From science fiction to FDR
Radioactive substances have gained public attention precisely because of these horrific implications of their seemingly limitless energy. Even what was supposed to be impartial, the educational treatment of the subject tended to become sordid.
As historian Spencer Weart noted, famous British physicist William Crookes explained the energy in a single gram of radium by saying that it was enough to lift the weight of the entire British Navy by several thousand feet. The unintentionally violent image of the explosive demolition of a military target has crept into public discourse. This was the logical conclusion to everything else the newspapers were publishing about the fantastic energies locked in the atom.
Writers of fiction have made these implications explicit.
HG Wells coined the term “atomic bomb” in his 1914 novel, The World Set Free, which depicts a mid-20th century war waged with radioactive bombs that exploded – then continued to explode, poisoning the region with radiation. The novel was dedicated to Soddy, referencing his lectures, and indirectly contributed to real-world nuclear history: it inspired, for example, physicist Leo Szilard to reflect on the implications of his theory of neutron chain reactions. Szilard then lobbied FDR to launch research into a nuclear program.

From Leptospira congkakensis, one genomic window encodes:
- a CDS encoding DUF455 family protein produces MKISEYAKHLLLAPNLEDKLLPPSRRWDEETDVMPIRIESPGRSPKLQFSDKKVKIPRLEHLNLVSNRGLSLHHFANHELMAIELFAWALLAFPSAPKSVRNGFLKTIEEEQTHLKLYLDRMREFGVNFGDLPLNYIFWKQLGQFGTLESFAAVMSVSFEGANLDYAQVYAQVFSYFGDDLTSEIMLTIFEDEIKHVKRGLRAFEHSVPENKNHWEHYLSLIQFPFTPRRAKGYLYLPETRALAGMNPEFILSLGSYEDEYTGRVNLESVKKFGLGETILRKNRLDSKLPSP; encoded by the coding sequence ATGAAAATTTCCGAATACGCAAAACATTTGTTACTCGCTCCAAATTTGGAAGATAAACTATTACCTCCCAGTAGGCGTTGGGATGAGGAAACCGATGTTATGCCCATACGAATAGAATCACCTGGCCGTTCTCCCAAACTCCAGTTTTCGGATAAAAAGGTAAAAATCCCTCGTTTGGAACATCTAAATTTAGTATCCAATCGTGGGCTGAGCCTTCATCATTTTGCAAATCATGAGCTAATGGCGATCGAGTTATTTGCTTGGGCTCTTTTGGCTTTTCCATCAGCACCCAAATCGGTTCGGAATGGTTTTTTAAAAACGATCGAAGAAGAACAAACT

Wells was neither the first nor the last author to explore the explosive potential of atomic energies. Comics, pulp science fiction magazines, and popular science literature of the time were crisscrossed with speculation about atomic-powered spacecraft, radium bombs, and radioactive monsters that emitted mysterious rays.
Some were absurd flights; others were excellent summaries of current nuclear science. Both kinds had the same effect: perpetuating the discussion about what the atomic future would look like.
It was often quite optimistic – nuclear medicine and cheap electricity were on people’s minds too – but bombs were always a part of it.
Oddly, atomic bombs were discussed more before the start of the war than during it, in part thanks to wartime paper restrictions that strangled some science fiction magazines.
The technical problems of building a fission weapon were already known before the war. There was less open talk about the possibility that these obstacles could be overcome soon. Military censors have discouraged magazines from publishing articles about atomic bombs, although at least one savvy publisher has claimed it was such a common conspiracy that suddenly banning them from printing would signal to the enemy that the United States was making progress on such a weapon. .
The months following Hiroshima and Nagasaki were emotionally charged for Americans: joy at the end of the war mingled with worry over the scale of destruction and fear that such weapons could one day. be used against them.
Atomic bombs and all their moral and technological implications have been brought up again in pulpits, cartoons, newspaper editorials and science fiction. But if this was a more urgent discussion now, it was none the less familiar.